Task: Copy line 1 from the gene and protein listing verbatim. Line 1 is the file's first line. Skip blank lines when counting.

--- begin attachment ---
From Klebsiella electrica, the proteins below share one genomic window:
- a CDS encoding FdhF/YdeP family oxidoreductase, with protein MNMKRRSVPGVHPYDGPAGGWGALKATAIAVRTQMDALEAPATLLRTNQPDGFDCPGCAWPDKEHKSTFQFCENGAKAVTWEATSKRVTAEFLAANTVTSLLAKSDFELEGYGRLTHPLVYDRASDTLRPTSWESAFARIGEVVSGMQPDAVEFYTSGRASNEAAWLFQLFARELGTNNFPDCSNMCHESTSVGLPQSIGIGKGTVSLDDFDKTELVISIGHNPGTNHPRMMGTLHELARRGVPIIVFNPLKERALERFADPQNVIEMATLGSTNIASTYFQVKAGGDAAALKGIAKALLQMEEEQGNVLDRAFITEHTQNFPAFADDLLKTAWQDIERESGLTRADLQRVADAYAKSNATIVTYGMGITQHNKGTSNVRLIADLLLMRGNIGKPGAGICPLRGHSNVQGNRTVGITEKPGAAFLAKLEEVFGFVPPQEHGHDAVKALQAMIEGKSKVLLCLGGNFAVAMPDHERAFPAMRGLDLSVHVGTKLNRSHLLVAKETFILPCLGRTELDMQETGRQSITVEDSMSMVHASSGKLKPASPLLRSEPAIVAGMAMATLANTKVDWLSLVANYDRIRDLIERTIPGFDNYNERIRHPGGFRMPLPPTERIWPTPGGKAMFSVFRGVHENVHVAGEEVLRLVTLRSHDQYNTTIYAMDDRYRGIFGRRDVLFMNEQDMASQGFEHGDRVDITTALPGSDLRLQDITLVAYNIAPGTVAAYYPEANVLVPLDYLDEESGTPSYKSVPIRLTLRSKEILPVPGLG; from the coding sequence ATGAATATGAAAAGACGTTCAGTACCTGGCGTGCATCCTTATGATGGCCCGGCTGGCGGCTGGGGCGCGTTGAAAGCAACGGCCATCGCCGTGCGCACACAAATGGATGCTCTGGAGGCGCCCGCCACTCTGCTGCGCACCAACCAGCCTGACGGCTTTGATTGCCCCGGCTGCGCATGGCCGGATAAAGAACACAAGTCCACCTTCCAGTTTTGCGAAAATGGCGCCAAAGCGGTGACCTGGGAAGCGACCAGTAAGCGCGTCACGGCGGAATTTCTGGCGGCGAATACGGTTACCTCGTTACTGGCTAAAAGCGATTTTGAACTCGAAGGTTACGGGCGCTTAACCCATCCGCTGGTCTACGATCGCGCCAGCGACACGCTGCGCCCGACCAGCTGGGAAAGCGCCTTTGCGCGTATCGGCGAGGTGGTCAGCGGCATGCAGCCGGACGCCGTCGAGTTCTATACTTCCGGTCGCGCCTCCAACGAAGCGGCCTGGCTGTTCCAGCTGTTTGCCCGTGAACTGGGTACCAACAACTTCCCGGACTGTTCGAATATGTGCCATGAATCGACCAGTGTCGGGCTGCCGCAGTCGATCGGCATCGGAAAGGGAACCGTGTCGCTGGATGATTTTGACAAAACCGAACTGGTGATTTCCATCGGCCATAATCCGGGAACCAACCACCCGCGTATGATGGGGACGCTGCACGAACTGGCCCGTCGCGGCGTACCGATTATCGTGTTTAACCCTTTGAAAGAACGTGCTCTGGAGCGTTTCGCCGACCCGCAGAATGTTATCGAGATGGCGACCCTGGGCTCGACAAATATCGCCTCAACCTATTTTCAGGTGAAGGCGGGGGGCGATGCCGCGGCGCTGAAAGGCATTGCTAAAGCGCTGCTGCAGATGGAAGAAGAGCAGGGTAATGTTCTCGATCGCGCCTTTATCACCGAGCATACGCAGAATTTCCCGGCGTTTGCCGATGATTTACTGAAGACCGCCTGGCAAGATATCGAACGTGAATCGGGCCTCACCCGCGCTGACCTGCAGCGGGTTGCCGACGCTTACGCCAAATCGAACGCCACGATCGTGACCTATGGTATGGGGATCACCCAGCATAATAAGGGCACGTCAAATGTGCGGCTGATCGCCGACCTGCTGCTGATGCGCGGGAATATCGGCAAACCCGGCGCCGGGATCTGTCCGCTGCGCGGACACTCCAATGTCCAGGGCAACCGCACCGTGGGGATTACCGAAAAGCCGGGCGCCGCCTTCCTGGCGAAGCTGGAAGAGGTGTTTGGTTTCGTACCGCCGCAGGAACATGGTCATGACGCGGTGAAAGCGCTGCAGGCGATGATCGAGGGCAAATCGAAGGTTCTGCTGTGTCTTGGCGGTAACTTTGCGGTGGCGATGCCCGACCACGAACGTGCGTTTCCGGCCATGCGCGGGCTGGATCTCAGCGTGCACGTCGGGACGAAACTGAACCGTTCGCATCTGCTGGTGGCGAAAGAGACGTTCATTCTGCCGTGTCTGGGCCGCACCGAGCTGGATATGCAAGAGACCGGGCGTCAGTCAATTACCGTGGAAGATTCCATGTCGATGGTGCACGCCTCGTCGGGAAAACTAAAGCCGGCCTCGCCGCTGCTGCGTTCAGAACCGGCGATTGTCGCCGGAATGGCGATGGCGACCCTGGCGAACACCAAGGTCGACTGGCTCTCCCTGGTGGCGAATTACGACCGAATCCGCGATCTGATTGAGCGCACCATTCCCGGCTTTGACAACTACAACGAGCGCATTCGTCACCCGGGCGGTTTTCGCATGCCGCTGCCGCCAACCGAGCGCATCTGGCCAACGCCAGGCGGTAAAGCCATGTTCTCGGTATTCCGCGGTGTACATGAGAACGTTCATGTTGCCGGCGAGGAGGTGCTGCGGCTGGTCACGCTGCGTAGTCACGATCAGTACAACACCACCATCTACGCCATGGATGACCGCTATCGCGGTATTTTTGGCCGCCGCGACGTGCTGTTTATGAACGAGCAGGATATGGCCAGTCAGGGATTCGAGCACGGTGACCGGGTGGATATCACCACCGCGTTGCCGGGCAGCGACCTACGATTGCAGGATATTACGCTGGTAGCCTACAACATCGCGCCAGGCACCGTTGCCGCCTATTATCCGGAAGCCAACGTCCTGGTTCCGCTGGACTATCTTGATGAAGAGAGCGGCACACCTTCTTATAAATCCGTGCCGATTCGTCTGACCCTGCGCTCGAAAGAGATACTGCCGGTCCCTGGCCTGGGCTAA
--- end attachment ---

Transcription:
From Klebsiella electrica, the proteins below share one genomic window: